From the Director: One Year
On Wednesday, September 10, 2007, President Hennessy appointed me acting director of SLAC to serve until a new director was named. We all know how that turned out! And though the "acting" next to my name was not removed until December, even from the first day, I knew that my job was to help to build the SLAC of the future. And for the last year, together, that is what we have been doing.
On that first day, I knew that SLAC had to go forward as one lab. Our scientific vision for the long-term future had to be developed as one lab. We had to embark on an improvement initiative for the support activities that fully enabled the science mission at SLAC as one lab. The vision of one lab has been and continues to be the strategic context within which to make the tactical decisions to move the lab forward.
In retrospect, when I took on this challenge I had no idea of the magnitude of the challenges we would face. I am incredibly impressed with how the laboratory has met those challenges and made significant progress towards our future. At this time of year, I cannot resist asking: So how have we done in the last year?
The science productivity of the laboratory has been outstanding. The highlights are well known to you: the outstanding final run of the B Factory on the Upsilon resonances, the spectacular launch and early science of the Fermi Gamma-ray Space Telescope, another outstanding year in user efficiency by the Stanford Synchrotron Research Laboratory, and many, many individual research projects and publications throughout the year.
In addition, important steps are being taken to ensure outstanding science in the future. There has been excellent progress on the Linac Coherent Light Source construction project and the LCLS Ultrafast Science Instruments project has passed Critical Decision 2 and is moving forward. The long range scientific vision of the laboratory was developed through out the spring and presented to the Department of Energy to a receptive audience. Further discussions are evolving this fall with DOE, our partner labs and Stanford University as we begin to execute the steps to make that scientific vision a reality.
Mission Support Functions at the Laboratory
Many of the mission support functions at the laboratory were designed for the "single" program laboratory of the past. Many were optimized for local units rather than for the laboratory as a whole. While the job of optimizing those functions for our multi-program future has been much more challenging than I realized, we are making progress.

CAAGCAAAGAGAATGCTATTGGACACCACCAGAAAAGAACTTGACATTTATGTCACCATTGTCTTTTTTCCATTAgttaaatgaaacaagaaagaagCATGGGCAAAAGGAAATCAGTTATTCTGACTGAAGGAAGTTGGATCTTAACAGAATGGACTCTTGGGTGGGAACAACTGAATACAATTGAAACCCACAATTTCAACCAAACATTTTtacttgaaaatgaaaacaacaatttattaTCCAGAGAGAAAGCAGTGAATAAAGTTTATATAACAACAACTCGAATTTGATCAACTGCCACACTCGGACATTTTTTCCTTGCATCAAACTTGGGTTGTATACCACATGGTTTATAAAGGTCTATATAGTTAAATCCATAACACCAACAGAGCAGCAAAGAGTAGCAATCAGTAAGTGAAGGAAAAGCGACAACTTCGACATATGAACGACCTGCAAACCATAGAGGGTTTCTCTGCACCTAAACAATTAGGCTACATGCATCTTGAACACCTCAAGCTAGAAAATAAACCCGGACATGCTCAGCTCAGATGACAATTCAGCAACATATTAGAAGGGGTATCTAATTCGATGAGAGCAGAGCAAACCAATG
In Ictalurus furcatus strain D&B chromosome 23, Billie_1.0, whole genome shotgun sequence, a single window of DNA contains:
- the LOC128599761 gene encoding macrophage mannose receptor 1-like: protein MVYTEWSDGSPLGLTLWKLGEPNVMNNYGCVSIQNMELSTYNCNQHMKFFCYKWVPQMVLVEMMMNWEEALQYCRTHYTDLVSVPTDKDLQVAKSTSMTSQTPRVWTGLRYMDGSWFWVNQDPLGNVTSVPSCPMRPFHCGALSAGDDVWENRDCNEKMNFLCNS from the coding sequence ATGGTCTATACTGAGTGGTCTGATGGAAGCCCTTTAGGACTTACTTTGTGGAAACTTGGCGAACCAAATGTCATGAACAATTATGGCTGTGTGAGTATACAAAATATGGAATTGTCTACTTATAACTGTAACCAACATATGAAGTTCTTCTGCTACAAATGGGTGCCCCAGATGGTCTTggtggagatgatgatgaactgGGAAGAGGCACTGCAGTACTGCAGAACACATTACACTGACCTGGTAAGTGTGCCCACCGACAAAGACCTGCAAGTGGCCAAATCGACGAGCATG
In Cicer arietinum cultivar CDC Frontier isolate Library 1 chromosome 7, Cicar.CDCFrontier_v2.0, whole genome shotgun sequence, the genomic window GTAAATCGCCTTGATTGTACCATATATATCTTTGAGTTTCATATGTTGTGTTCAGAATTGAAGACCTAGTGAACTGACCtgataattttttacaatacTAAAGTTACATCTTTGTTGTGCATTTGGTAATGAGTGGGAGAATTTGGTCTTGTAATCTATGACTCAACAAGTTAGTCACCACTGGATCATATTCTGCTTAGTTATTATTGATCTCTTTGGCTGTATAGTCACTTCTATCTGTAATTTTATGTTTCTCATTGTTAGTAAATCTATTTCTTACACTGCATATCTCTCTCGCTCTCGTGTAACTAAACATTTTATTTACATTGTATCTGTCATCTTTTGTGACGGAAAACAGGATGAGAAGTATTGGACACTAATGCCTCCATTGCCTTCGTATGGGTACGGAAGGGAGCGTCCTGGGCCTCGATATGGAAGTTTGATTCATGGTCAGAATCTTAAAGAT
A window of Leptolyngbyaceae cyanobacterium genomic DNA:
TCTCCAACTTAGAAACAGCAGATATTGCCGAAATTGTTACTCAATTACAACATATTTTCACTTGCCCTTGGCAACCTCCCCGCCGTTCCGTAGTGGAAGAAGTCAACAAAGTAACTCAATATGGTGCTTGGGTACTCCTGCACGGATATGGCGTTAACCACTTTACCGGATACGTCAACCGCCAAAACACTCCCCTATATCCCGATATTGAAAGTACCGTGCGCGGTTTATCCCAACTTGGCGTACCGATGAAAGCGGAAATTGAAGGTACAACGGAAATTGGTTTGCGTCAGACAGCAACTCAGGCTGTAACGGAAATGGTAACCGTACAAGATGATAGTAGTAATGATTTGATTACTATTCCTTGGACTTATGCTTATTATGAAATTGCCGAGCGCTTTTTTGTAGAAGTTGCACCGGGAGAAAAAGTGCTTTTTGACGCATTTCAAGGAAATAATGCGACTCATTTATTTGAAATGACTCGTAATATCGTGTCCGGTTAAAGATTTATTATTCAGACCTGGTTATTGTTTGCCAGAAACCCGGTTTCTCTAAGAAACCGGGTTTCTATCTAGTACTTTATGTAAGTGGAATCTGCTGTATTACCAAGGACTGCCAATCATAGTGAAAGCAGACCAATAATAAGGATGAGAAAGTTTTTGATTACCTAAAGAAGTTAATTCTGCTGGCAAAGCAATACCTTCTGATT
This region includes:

The most significant step has been to bring in new leadership. Our new chief safety officer, Craig Ferguson; chief operating officer, Sandy Merola; and head of procurement, Barry Miller, represent three major steps forward for the organization. The search for a new Human Resources director to fill the hole left with Lee Lyon’s retirement is approaching conclusion. Other key management support functions are being recruited to the laboratory as I speak.
The SLAC Improvement Initiative has started 11 projects in areas of performance management, work planning and control, requirements management, procurement, business IT, and HR. Some of these programs are already paying dividends. Others have suffered from staffing shortages, especially acute after the layoffs. All are being reviewed now by our COO as the SII appropriately comes under his wing. Sandy will be updating you soon, via meetings and this forum, about specific plans and planning process for Operations in support of SLAC science.
An area of clear improvement is safety. It has taken me a long time to accept this conclusion but the input from the Site Office, the Oak Ridge Review Team, and most importantly from our own staff, has convinced me that the cultural change to line management responsibility and accountability for safety is really happening. Safety as a core value has taken root at the laboratory. We have lots of work to do to ensure continued progress and many of our important systems, such as those for work planning and issues management, are still in their early stages. But we are on the right track and the challenge now is to execute to our plans.
While I wish we could have accomplished more in the past year, I’m also realistic. This laboratory has done a remarkable job of dealing with change, and moving forward to embrace its future. The magnitude of the changes underway is breathtaking and we are far from being done; rather, the pace of change will be speeding up in the coming year. So thank you for joining me and stepping up to this great challenge. We are creating a very bright future for SLAC; the future is ours and I, for one, am eager to get there!